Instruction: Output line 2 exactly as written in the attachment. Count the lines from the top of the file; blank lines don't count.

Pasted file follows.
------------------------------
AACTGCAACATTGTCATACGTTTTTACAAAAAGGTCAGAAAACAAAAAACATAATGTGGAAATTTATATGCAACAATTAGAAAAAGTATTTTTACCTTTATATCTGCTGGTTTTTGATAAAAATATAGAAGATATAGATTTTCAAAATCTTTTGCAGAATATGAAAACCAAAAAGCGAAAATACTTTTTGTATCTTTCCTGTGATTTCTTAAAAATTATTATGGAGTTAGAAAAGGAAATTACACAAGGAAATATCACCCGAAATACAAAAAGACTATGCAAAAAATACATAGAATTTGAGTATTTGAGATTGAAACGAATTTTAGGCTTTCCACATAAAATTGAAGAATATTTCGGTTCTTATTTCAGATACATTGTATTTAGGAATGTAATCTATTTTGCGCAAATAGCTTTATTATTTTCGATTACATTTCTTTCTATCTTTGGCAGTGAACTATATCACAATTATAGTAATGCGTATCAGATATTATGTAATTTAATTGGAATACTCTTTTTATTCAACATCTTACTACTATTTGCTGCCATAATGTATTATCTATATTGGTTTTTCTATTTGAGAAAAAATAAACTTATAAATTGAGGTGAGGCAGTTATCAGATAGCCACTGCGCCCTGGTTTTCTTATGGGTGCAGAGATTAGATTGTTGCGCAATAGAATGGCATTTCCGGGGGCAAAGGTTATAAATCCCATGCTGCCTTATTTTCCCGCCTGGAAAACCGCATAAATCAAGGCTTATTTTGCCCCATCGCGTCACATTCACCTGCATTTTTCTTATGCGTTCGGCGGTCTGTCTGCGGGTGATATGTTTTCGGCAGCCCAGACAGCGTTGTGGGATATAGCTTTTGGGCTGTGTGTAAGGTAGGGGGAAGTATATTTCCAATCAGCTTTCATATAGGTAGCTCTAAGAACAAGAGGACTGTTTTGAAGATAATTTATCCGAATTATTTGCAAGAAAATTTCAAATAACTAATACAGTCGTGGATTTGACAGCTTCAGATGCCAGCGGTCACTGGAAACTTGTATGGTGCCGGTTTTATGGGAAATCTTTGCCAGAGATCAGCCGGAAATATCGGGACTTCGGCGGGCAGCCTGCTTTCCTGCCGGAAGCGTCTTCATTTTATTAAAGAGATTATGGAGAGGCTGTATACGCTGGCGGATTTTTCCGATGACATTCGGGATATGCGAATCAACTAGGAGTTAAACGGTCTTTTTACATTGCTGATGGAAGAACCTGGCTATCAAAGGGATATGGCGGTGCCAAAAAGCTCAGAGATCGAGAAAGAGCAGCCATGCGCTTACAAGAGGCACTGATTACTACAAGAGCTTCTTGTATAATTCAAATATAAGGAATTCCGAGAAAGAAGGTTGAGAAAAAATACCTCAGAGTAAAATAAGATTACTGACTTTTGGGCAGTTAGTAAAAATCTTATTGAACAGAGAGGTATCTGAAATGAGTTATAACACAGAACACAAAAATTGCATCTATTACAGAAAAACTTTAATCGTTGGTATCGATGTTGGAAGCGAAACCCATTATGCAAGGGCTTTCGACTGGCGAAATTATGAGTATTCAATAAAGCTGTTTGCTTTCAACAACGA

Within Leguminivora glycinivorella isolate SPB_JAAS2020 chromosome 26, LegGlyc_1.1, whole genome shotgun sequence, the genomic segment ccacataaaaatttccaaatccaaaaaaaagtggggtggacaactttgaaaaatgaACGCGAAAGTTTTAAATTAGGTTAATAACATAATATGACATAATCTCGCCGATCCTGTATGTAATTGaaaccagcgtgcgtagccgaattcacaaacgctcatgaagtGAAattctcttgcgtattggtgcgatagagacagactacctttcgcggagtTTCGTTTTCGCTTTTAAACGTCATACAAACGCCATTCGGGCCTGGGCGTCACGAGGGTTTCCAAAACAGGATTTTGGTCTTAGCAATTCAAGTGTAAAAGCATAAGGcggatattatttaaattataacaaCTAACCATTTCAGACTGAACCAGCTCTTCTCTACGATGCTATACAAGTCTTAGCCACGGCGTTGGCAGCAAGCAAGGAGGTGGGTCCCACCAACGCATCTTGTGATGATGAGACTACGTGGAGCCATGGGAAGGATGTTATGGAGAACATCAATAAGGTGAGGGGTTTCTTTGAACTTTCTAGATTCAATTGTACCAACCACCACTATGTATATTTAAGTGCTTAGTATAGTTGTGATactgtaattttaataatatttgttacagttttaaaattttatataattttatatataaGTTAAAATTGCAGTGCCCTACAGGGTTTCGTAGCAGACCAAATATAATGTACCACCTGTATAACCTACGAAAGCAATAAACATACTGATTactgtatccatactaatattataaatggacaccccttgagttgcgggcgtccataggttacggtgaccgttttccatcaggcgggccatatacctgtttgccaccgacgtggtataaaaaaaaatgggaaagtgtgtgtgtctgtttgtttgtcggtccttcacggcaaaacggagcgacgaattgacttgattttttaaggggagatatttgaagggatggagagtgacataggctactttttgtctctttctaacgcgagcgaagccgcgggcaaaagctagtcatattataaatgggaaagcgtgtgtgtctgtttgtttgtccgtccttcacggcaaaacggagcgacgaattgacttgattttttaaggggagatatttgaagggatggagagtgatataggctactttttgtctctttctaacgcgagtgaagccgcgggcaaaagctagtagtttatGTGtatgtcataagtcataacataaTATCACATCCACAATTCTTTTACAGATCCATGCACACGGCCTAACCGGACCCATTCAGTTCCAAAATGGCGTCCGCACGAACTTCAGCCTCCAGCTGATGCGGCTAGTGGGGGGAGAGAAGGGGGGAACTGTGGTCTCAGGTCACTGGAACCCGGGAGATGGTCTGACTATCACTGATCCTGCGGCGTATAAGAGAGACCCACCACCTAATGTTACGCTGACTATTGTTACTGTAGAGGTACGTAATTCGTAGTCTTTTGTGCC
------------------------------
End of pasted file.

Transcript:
Within Leguminivora glycinivorella isolate SPB_JAAS2020 chromosome 26, LegGlyc_1.1, whole genome shotgun sequence, the genomic segment ccacataaaaatttccaaatccaaaaaaaagtggggtggacaactttgaaaaatgaACGCGAAAGTTTTAAATTAGGTTAATAACATAATATGACATAATCTCGCCGATCCTGTATGTAATTGaaaccagcgtgcgtagccgaattcacaaacgctcatgaagtGAAattctcttgcgtattggtgcgatagagacagactacctttcgcggagtTTCGTTTTCGCTTTTAAACGTCATACAAACGCCATTCGGGCCTGGGCGTCACGAGGGTTTCCAAAACAGGATTTTGGTCTTAGCAATTCAAGTGTAAAAGCATAAGGcggatattatttaaattataacaaCTAACCATTTCAGACTGAACCAGCTCTTCTCTACGATGCTATACAAGTCTTAGCCACGGCGTTGGCAGCAAGCAAGGAGGTGGGTCCCACCAACGCATCTTGTGATGATGAGACTACGTGGAGCCATGGGAAGGATGTTATGGAGAACATCAATAAGGTGAGGGGTTTCTTTGAACTTTCTAGATTCAATTGTACCAACCACCACTATGTATATTTAAGTGCTTAGTATAGTTGTGATactgtaattttaataatatttgttacagttttaaaattttatataattttatatataaGTTAAAATTGCAGTGCCCTACAGGGTTTCGTAGCAGACCAAATATAATGTACCACCTGTATAACCTACGAAAGCAATAAACATACTGATTactgtatccatactaatattataaatggacaccccttgagttgcgggcgtccataggttacggtgaccgttttccatcaggcgggccatatacctgtttgccaccgacgtggtataaaaaaaaatgggaaagtgtgtgtgtctgtttgtttgtcggtccttcacggcaaaacggagcgacgaattgacttgattttttaaggggagatatttgaagggatggagagtgacataggctactttttgtctctttctaacgcgagcgaagccgcgggcaaaagctagtcatattataaatgggaaagcgtgtgtgtctgtttgtttgtccgtccttcacggcaaaacggagcgacgaattgacttgattttttaaggggagatatttgaagggatggagagtgatataggctactttttgtctctttctaacgcgagtgaagccgcgggcaaaagctagtagtttatGTGtatgtcataagtcataacataaTATCACATCCACAATTCTTTTACAGATCCATGCACACGGCCTAACCGGACCCATTCAGTTCCAAAATGGCGTCCGCACGAACTTCAGCCTCCAGCTGATGCGGCTAGTGGGGGGAGAGAAGGGGGGAACTGTGGTCTCAGGTCACTGGAACCCGGGAGATGGTCTGACTATCACTGATCCTGCGGCGTATAAGAGAGACCCACCACCTAATGTTACGCTGACTATTGTTACTGTAGAGGTACGTAATTCGTAGTCTTTTGTGCC